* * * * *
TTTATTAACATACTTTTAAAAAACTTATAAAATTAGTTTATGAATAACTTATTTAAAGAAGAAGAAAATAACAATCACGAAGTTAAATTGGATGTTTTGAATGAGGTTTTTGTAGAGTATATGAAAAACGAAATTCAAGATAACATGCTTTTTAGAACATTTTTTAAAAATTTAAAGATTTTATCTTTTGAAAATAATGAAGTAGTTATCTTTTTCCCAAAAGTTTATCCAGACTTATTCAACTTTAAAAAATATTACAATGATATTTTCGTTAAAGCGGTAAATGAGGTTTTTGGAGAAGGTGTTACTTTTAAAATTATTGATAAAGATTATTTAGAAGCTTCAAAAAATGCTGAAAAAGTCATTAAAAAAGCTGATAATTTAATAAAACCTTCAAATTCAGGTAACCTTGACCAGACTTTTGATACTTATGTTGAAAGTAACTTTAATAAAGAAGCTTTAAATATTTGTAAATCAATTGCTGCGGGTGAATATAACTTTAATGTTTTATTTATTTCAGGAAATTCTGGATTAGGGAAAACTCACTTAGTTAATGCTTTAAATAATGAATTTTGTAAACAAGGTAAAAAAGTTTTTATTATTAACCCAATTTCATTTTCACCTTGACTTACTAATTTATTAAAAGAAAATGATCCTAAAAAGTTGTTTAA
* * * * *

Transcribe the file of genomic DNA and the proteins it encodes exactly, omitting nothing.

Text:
TTTATTAACATACTTTTAAAAAACTTATAAAATTAGTTTATGAATAACTTATTTAAAGAAGAAGAAAATAACAATCACGAAGTTAAATTGGATGTTTTGAATGAGGTTTTTGTAGAGTATATGAAAAACGAAATTCAAGATAACATGCTTTTTAGAACATTTTTTAAAAATTTAAAGATTTTATCTTTTGAAAATAATGAAGTAGTTATCTTTTTCCCAAAAGTTTATCCAGACTTATTCAACTTTAAAAAATATTACAATGATATTTTCGTTAAAGCGGTAAATGAGGTTTTTGGAGAAGGTGTTACTTTTAAAATTATTGATAAAGATTATTTAGAAGCTTCAAAAAATGCTGAAAAAGTCATTAAAAAAGCTGATAATTTAATAAAACCTTCAAATTCAGGTAACCTTGACCAGACTTTTGATACTTATGTTGAAAGTAACTTTAATAAAGAAGCTTTAAATATTTGTAAATCAATTGCTGCGGGTGAATATAACTTTAATGTTTTATTTATTTCAGGAAATTCTGGATTAGGGAAAACTCACTTAGTTAATGCTTTAAATAATGAATTTTGTAAACAAGGTAAAAAAGTTTTTATTATTAACCCAATTTCATTTTCACCTTGACTTACTAATTTATTAAAAGAAAATGATCCTAAAAAGTTGTTTAA